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Sarah Prince

Camera Stability - Questions

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I am a student at Birmingham City University, and I am conducting an investigation on camera control technology for my undergraduate dissertation. I aim to identify in my investigation whether viewing experiences are influenced by camera stability, as well as identify if there is a distinguishable characteristic between footage captured utilising dissimilar camera-control technology. 

It would tremendously benefit my project to collect people's answers on the following questions:

  1. To what extent do you think the stability of movement in camerawork affects the audience’s immersion? 
  2. Do you consider passive (Steadicam) and active (motorised gimbals) stabilisation systems to have a unique quality or a noticeable difference in their stability?
  3. When working on a project do you opt for one stabilisation system over another, if so why?

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You should contact Larry McConkey, he has a lot to say on the subject.  One issue he notices with gimbals like the MoVI/Ronin is that it stabilizes up and down motion, which a Steadicam tends not to do, so you can get this odd vertical motion artifact.

For me, the main issue is that a Steadicam is always a single operator making decisions, whereas many gimbals are a two-person operation, one remote-controlling the head while another person moves it around. That requires a lot more coordination to avoid back panning for example. It's a bit like a Techocrane move except there you have three people controlling the movement & framing, the operator, the crane grip, and the person on the extender.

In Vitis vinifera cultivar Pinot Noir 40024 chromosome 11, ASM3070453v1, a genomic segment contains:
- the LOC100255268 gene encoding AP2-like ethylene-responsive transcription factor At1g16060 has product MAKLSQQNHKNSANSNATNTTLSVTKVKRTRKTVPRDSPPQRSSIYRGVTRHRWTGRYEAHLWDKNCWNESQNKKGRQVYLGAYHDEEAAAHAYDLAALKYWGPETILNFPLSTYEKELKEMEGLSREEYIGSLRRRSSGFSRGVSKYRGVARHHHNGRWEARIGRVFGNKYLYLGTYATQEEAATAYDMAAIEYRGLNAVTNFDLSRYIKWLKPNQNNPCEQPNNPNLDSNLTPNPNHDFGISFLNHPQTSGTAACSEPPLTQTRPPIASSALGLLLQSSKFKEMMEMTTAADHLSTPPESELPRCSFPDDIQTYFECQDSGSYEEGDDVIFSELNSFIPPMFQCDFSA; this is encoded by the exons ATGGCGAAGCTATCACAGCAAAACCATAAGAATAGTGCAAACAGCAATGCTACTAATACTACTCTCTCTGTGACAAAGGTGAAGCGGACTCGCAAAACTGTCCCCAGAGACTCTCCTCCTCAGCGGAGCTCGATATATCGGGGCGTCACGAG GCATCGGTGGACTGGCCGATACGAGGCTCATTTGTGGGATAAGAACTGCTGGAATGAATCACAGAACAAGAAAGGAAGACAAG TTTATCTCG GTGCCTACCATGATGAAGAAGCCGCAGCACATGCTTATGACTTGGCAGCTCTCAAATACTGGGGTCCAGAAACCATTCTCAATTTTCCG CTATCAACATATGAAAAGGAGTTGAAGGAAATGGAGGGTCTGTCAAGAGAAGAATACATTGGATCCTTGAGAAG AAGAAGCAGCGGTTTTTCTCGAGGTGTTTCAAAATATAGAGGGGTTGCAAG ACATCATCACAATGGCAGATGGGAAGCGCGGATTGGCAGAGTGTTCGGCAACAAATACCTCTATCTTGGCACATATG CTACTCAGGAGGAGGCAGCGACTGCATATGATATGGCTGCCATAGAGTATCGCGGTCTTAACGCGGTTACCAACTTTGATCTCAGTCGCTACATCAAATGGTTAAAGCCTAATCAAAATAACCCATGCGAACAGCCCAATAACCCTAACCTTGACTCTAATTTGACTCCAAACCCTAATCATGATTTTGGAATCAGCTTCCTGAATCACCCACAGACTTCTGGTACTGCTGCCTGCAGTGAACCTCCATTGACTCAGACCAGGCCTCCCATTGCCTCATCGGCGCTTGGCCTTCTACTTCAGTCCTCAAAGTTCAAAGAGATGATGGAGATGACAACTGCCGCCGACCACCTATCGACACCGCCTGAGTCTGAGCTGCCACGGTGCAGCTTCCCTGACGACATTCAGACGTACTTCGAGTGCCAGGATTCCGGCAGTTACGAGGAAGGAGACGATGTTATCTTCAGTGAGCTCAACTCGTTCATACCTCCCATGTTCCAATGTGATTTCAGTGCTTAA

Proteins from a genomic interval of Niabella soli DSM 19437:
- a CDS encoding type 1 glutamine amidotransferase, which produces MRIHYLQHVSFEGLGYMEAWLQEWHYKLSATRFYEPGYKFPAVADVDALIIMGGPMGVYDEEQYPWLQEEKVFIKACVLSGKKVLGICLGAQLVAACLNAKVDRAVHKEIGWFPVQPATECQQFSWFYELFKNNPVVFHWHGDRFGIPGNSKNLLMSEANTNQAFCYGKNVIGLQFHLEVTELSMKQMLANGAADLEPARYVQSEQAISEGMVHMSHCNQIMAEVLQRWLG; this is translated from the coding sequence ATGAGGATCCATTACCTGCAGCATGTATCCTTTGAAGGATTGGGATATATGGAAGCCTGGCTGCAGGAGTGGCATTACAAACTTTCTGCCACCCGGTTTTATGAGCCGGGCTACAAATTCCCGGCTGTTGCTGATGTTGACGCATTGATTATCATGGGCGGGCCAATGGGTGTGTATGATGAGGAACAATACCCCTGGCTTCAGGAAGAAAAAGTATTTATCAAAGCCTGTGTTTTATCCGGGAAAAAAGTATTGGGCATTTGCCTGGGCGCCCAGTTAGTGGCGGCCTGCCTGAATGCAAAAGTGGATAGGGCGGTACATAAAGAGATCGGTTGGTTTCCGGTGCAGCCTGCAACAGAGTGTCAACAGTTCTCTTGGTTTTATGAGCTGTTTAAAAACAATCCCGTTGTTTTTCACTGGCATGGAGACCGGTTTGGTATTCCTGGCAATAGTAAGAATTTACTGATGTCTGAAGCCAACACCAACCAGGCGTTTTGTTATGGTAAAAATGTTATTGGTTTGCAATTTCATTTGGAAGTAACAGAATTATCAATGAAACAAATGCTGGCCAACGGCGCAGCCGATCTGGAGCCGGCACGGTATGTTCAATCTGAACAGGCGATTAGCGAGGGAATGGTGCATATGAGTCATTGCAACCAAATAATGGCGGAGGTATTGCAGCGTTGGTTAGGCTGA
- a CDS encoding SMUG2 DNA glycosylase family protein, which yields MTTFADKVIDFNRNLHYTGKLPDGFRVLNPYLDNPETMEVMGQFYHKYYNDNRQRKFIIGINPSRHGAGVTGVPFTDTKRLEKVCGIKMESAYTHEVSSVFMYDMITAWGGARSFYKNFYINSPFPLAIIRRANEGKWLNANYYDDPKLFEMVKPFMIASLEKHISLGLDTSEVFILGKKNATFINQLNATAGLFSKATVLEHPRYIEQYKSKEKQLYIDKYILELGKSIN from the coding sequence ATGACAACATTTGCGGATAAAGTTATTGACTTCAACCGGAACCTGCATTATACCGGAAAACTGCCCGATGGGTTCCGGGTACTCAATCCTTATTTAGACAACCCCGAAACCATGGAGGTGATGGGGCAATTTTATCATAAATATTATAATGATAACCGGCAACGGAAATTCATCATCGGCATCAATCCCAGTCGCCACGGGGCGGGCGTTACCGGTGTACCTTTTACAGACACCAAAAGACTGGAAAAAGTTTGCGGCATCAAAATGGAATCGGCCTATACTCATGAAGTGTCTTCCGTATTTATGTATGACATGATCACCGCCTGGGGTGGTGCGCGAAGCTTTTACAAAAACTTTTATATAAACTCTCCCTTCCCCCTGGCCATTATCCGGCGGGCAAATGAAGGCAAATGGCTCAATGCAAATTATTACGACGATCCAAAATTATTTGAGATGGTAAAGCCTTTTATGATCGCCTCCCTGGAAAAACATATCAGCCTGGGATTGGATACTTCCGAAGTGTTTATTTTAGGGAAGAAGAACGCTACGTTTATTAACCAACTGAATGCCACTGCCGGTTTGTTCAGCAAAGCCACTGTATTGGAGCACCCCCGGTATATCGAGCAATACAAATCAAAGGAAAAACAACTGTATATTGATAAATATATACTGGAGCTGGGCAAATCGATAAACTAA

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I think it's worth differentiating types of motion here, because "up and down motion" could mean tilt up and down, which is stabilised by a gimbal, or translation up and down, which is not.

Steadicam, ideally, stabilises all three axes of translation, and all three axes of rotation. In practice it turns out that translation, other than on very long lenses, is a much less important contributor to the appearance of stability than rotation. The disadvantage a gimbal suffers, of not stabilising in translation, is much less important than it might instinctively seem. Also, a gimbal stabilises in rotation better than any human steadicam operator ever possibly could; nobody is capable of that sort of precision, no matter how expert. Steadicam has an identifiable and inevitable drift, a slow wobble. There are circumstances in which they can do similar jobs, and circumstances where each has significant strengths.

The other thing is that a gimbal can go on a dolly or even any sort of cart, handheld in a wheelchair, on a vehicle, a crane, or whatever (even a Steadicam). Many gimbals are also effectively a stabilised remote head. This is a massive advantage on productions that might not otherwise have those toys.